Unsupervised learning shows which senators vote alike

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Data Science Programming

On this article, I get into details of how to write a program capable of grouping Brazilian senators according to their votes. All the way from getting the necessary info, going through some code and math, and finally getting to the Senate's inner circles.


Brazilian's legislative scenery is complex and varies now and then. Basic comprehension of how our representatives behave is usually challenging even to the most well-informed of us. To the ordinary citizen, this information may not arrive, and if it does, it's usually uninterpretable or too prepared.

Luckily, law enforces our government's transparency and accountability; that valuable information can be found on online portals like the one about the Senate. Don't get too excited, though, as information access is another right we've been struggling to wholly get in Brazil.

I decided to start this activity during internship at Infosimples in order to extract impartial yet meaningful conclusions from politicians' votes. It was worth the effort, since it put under test some concepts seen at Udacity's Intro to Artificial Intelligence (well, it also brought up curious readers like you! Leave some feedback later).

In machine learning (a subfield of AI), a possible approach is the unsupervised learning. Unlike supervised learning, the program knows nothing (about the input data) that would help it make decisions, like rules to follow or patterns to look for.

Neither does it receive an evaluation on its past decisions, as is the case of reinforcement learning. It's like giving your company's spread sheets to the new intern, with no instructions and refusing to tell them if they're doing it right. Except here it works.

Clustering is a well-known form of unsupervised learning, and it aims at splitting a bunch of objects into groups (clusters) that bring together the most similar among them. An algorithm capable of doing that is k-means, which was part of my virtual classes on AI, and will be explained further.

Data on the votings

As mentioned at the start of the article, our Senate provides data on its votings (and other stuff) through its Open Data portal. The type of dataset we'll work with is Nominal votings.

For this article in particular, I got data on the votings during 2013 (click to download), but it should work with any of the annual listings. It comes in XML format, which is open-data friendly (open standards, non-proprietary and structured) – thankfully, as I'd need to write a whole saga here if we had only PDF's.

Although it does not come with a detailed description of the proposals under voting (usually, just a short paragraph), this XML brings all the votings on the year and who took part on each. The big drawback here is that some votings may be taken in secrecy, leaving us with no proof if a senator voted for approval or not of a proposal.

In the following analysis, we accounted only for open votings (i.e., no secret ones). For the year of 2013, that's only 76 out of 180. (Oh, if only we knew about the other 104...)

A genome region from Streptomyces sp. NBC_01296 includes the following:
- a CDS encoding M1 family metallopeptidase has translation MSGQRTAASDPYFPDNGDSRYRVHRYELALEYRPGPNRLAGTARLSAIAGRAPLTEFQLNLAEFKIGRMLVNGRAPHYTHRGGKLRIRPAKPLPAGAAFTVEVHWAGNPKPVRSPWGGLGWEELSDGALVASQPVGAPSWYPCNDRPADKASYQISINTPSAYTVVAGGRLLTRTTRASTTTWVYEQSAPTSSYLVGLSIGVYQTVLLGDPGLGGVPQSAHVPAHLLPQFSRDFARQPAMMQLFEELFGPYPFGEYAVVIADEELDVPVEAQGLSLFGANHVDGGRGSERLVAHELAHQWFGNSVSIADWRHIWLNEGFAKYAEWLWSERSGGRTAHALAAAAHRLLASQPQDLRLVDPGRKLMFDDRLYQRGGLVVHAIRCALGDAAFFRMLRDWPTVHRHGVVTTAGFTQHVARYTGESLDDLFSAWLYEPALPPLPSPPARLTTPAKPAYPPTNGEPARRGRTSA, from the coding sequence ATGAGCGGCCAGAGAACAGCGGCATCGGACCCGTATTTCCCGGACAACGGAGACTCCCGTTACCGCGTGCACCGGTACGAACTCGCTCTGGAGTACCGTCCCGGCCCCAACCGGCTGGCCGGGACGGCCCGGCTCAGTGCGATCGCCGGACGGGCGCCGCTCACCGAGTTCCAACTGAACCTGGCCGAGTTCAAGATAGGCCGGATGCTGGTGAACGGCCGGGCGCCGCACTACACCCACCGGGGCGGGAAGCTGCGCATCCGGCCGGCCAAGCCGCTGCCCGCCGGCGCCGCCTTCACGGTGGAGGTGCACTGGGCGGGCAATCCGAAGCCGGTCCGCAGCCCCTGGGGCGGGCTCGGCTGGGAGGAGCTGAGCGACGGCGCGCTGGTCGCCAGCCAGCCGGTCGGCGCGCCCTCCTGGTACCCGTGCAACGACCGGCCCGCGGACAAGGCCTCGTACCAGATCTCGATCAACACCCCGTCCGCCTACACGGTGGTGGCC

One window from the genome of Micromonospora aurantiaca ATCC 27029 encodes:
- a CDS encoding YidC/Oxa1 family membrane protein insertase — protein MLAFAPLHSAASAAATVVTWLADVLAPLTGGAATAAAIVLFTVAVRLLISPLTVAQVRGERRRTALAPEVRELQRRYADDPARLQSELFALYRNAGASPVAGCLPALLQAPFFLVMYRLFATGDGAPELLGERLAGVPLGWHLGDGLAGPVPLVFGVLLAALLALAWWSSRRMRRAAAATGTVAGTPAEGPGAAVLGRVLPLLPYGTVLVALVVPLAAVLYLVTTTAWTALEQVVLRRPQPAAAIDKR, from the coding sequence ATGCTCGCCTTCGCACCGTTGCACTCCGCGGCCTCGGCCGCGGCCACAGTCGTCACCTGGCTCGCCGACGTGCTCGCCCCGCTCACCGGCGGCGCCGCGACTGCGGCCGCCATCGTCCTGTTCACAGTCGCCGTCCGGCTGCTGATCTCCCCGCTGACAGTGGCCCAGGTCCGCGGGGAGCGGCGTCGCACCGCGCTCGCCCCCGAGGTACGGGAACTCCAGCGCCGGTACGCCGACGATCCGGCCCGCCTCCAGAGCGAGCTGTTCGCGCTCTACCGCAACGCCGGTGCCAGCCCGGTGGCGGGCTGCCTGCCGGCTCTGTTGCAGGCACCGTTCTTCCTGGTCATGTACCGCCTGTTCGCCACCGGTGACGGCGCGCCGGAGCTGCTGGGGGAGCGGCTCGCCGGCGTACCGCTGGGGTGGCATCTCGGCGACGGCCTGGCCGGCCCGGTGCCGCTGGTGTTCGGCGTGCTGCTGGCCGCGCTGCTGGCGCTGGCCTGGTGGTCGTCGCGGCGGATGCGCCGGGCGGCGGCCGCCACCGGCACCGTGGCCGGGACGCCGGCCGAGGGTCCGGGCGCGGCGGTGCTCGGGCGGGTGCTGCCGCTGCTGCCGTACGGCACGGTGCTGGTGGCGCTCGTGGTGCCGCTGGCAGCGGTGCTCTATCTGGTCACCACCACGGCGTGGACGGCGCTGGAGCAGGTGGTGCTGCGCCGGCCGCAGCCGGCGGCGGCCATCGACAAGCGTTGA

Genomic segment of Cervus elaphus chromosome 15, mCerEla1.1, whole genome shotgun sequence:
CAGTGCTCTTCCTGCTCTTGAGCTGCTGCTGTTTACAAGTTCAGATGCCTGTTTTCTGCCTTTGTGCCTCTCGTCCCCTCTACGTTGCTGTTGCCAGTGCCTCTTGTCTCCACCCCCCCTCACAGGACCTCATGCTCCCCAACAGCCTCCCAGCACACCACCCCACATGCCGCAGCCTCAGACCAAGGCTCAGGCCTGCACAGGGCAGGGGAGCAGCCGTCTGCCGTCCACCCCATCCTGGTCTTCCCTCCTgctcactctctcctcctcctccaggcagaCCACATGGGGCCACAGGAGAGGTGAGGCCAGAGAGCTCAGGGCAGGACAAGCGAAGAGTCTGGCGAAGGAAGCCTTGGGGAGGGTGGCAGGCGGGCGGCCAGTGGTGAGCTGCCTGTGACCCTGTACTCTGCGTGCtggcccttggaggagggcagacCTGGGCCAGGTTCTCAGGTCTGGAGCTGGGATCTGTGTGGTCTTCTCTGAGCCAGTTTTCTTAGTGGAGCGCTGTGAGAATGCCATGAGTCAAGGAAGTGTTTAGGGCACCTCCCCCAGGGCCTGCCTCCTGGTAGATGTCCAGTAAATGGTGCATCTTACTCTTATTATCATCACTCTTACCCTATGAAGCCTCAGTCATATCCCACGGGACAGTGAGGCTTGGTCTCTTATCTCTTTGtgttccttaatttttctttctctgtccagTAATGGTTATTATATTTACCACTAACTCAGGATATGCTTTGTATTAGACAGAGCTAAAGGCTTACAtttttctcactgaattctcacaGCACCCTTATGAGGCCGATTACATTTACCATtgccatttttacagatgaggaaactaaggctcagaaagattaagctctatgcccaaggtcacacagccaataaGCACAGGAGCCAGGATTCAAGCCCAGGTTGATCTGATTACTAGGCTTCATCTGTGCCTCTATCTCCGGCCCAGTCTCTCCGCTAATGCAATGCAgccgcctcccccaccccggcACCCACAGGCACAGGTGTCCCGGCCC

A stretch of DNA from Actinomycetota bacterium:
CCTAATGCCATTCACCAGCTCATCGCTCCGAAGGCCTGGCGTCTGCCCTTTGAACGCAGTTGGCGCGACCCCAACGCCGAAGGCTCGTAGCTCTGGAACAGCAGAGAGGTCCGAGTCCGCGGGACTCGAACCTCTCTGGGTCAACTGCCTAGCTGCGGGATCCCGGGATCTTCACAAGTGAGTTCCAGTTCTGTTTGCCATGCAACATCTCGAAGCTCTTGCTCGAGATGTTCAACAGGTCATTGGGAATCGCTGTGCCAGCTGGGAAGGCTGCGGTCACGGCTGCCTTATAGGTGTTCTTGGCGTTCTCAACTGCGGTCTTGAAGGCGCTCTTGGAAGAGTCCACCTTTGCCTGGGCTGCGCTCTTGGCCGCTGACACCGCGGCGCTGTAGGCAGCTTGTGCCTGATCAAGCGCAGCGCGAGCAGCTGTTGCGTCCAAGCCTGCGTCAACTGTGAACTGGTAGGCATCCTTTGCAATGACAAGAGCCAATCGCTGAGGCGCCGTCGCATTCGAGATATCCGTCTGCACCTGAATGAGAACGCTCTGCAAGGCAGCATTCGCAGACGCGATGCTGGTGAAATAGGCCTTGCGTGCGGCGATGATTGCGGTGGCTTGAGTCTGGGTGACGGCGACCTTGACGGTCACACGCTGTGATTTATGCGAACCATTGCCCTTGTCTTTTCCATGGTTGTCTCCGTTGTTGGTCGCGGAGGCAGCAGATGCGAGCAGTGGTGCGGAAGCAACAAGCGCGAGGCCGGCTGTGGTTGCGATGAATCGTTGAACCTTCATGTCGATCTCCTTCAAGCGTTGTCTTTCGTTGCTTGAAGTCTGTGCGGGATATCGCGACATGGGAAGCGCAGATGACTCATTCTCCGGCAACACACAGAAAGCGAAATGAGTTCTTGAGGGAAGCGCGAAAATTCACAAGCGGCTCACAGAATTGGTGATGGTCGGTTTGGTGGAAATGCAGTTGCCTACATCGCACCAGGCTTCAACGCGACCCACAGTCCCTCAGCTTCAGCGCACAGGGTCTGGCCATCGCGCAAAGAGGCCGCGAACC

Parsing the data

As one can see from opening any of the listed XML files, there's much information we won't need for our purposes (I'm sorry if it slowed down your browser... unless you're using IE, in which case it was unavoidable and well-deserved).

Using a preset environment with Ruby on my computer, I managed to simplify this data to what's vital and save it on a more convenient format. For that I used a library for Ruby called Nokogiri. It's easy to install and use, since it searches through CSS3 (for HTML files) or XPath (XML, our case) selectors.

The XML file we'll work with has the following structure:

Each <VotoParlamentar> node ("Parliamentarian Vote") brings us properties including the name, an identifier code and what was this senator's vote. Node <Votacao> ("Voting") has properties that I used to distinguish each voting (like a code), but also a <Secreta> ("Secret") node, whose value is a single character indicating if it's a secret voting ("S", for "yes") or not ("N"). If you wish, "S" might also stand for *sigh*, which is my expression when facing secret votings.

open_votings = []
doc.xpath("//Secreta").each do |node|
  open_votings << node.parent if node.text.match(/S/).nil?

In order to register each vote, I built up two Hashes (Ruby's sets of key-value pairs). The first has all senators' codes as keys – each key points to a new Hash (representing the senator), whose keys are "name" alongside the codes for each voting the senator attended. See this example:

The second Hash is just the opposite: each voting identifier is a key, and each points to a new Hash (representing the voting), whose keys are the codes from senators who attended that voting. In the end, this second structure wasn't necessary, but still nice to have around.

senators, votings = {}, {}
open_votings.each do |ov|
  voting = {}
  id_ov = identifier(ov) # method that creates a unique code for this voting

  ov.xpath("Votos").children.each do |pv| # Parliamentarian vote
    vote = in_favor?(pv.xpath("Voto")) # method gets boolean value of the vote
    pc = pv.xpath("CodigoParlamentar").text # Parliamentarian code
    if senators[pc].nil?
      senators[pc] = {name: pv.xpath("NomeParlamentar").text}
    senators[pc][id_ov] = vote
    voting[pc] = vote
  votings[id_ov] = voting

Next came the writing of those Hashes into JSON files (predictable choice for a Ruby programmer, but pick whatever floats your boat), so that we have all this data ready for use whenever needed.


This algorithm, despite not being proper for some clustering cases, is easy to implement and quite popular. You can see an example of its use on a set of 2D points below. The name comes from the fact it divides objects into a number of k groups, and it does that taking the means of objects' properties.

Example of k-means with k = 2. We start at (a) with a set of unclassified objects (green dots). At (b) we pick two random dots in the 2D space (red "x" and blue "x"). We check (c) which green dots were closer to red or blue and so assign them their new color. Now at (d) we calculate the centroid (average coordinates) of each cluster and move the respective "x" into its centroid. We update (e) the dots that are now closer to a different centroid than before (part of the red ones became blue and vice versa). At (f) we recalculate the centroids, and realise every dot will remain on their clusters. Since no change was made, the centroids don't change and neither will the dots ever again. There's nothing else to do: the algorithm has converged :D